Would 'settler' or 'colonial' people include much of the Argentine population? or indeed much of the population of North and South America.

    I presume only the Aborigional people are allowed in Australian elections and the Moari in New Zealand

    Leave a comment:


  • Selous
    replied
    Likewise the Falklands issue. And Gibraltar's popn is mostly Sicilian and Maltese too, and they've been there for some time. I don't blame these Banana Republics for trying to get these bits of land back, it's perfectly natural. We just need to look more to accepting that it may not be resolved, and prepared to keep the status quo, rather than seeking to settle some kind of 'right or wrong' about these issues, when there's arguments for both sides (not that I think much of the opposing arguments, but there's no qualified judge and police force to carry anything out)

    Leave a comment:


  • ChrisF1987
    replied
    Originally posted by Selous View Post
    On a recent article I wrote about Gib, some snarky commentator pointed out that under UN law a vote to remain in place, if conducted by a 'settler' or 'colonial' people doesn't count as they're there 'illegally'. Good luck getting the police force to carry out that 'law.
    So that means a vote by Bermuda to remain a British Overseas Territory is invalid even though nobody lived there before the British settled the island?

    The British ARE Bermuda' indigenous people!

    Leave a comment:


  • Selous
    replied
    On a recent article I wrote about Gib, some snarky commentator pointed out that under UN law a vote to remain in place, if conducted by a 'settler' or 'colonial' people doesn't count as they're there 'illegally'. Good luck getting the police force to carry out that 'law.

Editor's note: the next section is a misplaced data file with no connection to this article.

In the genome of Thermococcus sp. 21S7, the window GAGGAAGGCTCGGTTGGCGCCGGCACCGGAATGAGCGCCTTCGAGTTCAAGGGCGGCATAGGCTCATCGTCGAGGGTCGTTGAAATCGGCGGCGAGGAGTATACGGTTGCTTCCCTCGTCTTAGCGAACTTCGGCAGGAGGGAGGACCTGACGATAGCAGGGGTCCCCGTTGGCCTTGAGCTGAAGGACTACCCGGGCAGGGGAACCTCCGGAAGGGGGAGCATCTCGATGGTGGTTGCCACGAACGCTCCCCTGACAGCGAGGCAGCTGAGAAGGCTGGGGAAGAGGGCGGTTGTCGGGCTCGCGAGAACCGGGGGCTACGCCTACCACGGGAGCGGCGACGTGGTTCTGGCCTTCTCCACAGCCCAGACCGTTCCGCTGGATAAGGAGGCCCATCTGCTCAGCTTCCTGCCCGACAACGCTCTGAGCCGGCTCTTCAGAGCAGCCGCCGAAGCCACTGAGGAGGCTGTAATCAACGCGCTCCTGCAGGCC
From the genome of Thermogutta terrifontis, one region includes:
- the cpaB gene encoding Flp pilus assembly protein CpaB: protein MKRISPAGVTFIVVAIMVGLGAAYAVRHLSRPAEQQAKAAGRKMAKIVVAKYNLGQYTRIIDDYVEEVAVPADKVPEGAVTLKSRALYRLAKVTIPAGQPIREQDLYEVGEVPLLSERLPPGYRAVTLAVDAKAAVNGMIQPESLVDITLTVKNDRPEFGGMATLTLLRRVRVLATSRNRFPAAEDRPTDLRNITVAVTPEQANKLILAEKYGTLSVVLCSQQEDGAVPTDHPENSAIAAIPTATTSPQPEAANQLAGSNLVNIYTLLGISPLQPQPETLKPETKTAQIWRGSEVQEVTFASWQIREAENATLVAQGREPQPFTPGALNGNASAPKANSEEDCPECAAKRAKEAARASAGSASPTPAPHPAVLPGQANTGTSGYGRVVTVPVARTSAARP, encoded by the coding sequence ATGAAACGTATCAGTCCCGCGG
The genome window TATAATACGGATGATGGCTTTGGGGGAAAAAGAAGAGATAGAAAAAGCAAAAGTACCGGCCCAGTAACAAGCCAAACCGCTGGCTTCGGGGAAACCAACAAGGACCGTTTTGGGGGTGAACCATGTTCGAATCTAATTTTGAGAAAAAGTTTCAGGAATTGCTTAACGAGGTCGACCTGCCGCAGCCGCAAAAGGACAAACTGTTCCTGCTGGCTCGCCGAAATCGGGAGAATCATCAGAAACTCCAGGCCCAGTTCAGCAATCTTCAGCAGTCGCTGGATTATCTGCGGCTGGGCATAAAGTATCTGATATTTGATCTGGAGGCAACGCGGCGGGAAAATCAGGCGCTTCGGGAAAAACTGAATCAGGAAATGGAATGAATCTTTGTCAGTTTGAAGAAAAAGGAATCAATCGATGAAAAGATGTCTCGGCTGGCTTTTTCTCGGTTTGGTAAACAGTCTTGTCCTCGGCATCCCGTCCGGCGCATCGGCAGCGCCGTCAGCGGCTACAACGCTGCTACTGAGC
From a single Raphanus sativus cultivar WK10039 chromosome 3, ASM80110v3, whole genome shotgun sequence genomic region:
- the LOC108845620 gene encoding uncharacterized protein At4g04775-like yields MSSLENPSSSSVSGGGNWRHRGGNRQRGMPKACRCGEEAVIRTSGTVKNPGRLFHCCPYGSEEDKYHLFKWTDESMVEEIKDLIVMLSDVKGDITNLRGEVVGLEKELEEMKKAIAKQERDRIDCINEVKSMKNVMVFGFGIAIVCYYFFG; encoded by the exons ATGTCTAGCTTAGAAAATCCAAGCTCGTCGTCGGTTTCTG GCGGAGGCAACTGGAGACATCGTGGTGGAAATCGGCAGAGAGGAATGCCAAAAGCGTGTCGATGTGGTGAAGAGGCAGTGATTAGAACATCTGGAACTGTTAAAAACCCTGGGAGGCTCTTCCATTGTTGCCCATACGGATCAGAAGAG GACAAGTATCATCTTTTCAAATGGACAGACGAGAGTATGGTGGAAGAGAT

Leave a comment:


  • billscottmorri
    replied
    Perhaps Argentina should stamp their feet and make a nasty scowling face. That should sort out them pesky democrats!

    Who do those Falkies think they are anyway running around voting on things! How on earth do they ever think they will integrate with Argentina with that attitude?

    Leave a comment:


  • Hida Akechi
    replied
    Originally posted by ITALICA ONE View Post
    The recent discovery of perhaps as much as 500 million barrels of oil deposits in the region is certainly going to escalate the already tense situation over the Islands. I seriously doubt that Argentina will just let the oil profits sail past their noses back to Great Britain.
    I seriously doubt that Argentina could do one damned thing about it. It's not their islands, it's not their oil.

    The Falklands are 300 miles of the coast of Argentina, the Falklands are 8000 miles of the coast of Britain. In this day and age what is a British colony still doing in South American Waters?

    http://www.greatmilitarybattles.com/...d_islands.html
    The citizens of the Falklands are British and want to remain British. Too effing bad for Argentina. The islands never belonged to Argentina.

    In this day and age Argentina should know better than to push forward such and "Imperialist" agenda. Ha, ha, that felt great to type out

    They are better off letting their spurious claims go once and for all and trying to improve relations with Great Britain and the Falkland Islands.

    Oh, I fixed your typo too. You're welcome.

    Leave a comment:


  • redcoat
    replied
    The aim is to dissuade British political personalities from attending the vote as observers, therefore detracting from its legitimacy.
    I wasn't even aware that the British government was considering inviting 'political personalities' to observe the vote.

    Leave a comment:


  • calger14
    replied
    Whatever the Argentinians try to do to change the referendum won't stop them losing.

    Leave a comment:


  • Dashy
    replied
    Originally posted by Rojik View Post
    I think it's about time you sent the RN down there and gave them a touch up.
    given that state the Argies are in, they could probably refloat the Victory and use that to trounce them.

    Leave a comment: